Good thoughts, but...
Why don't we use our registration numbers (for non documented vessels) instead of the boats name to communicate on VHF? Saying "Charlie Foxtrot 1034 Sierra Zulu" (could be abbreviated to 1034 once communications are established) would be so much more effective than "Gone Fishin" (for example). Especially for a Mayday. At least the CG could look up who the vessel belongs to and what type of boat it is, if the skipper was unable to transmit any other information.
I don't know about you, but I don't have my registration numbers memorized and by the time I fetch the registration card, my boat will have sunk.
The CG watchstanders do not have access to the state registration databases so it's much quicker to use the boat name. Also, for other boaters in the area that hear the mayday, it's usually easier to see the boat name on the side of the boat than the registration numbers. As the boat name is usually more prominent and larger.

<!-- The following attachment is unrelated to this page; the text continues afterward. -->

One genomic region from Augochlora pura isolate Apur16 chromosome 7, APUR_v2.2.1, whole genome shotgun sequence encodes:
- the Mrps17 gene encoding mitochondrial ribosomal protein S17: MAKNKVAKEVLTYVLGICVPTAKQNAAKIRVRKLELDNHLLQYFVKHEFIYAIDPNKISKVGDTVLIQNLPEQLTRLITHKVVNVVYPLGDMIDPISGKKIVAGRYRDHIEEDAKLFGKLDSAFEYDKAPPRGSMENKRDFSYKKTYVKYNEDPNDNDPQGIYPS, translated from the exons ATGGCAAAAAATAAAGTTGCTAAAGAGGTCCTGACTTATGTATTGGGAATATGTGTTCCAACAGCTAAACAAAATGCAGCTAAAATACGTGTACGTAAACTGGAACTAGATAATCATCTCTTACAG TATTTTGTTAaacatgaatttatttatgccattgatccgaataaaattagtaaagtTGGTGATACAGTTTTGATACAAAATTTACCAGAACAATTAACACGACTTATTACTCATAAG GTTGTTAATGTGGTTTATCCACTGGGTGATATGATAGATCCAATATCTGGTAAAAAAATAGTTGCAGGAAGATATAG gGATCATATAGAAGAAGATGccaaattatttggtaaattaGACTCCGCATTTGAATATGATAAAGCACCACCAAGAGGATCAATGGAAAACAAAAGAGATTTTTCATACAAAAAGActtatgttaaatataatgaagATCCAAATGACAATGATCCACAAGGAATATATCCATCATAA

And if they DID have access to the database, shortening it to just the numerals as you suggested, won't give them all of the information they'd need to search for the boat in the database (or even to determine which state it is registered in). Just the numerals do not indicate which state for example.
Sometimes, the boats name is so silly, the CG obviously feels silly saying it, so refers to the boat as "Vessel calling coast guard" through the entire conversation!
Yes, well, people's minds aren't usually on what they will sound like on the radio, they're usually more fascinated with their clever boat name to think ahead.
Also, when issuing Securites, the CG often gives the GPS coordinates of the navigational hazard or vessel in distress, without a landmark. If you are not near a chart this doesn't do you any good. Twice skippers responded to the CG on 16 asking what area the distressed vessel was in, only to discover that were much too far away to help. If the CG gave the Latitude and Longitude and simply added "Off Hunters Point" (for example), it would eliminate this.
Am I missing something?
If you punch in the coordinates in your GPS, it will tell you exactly where it is.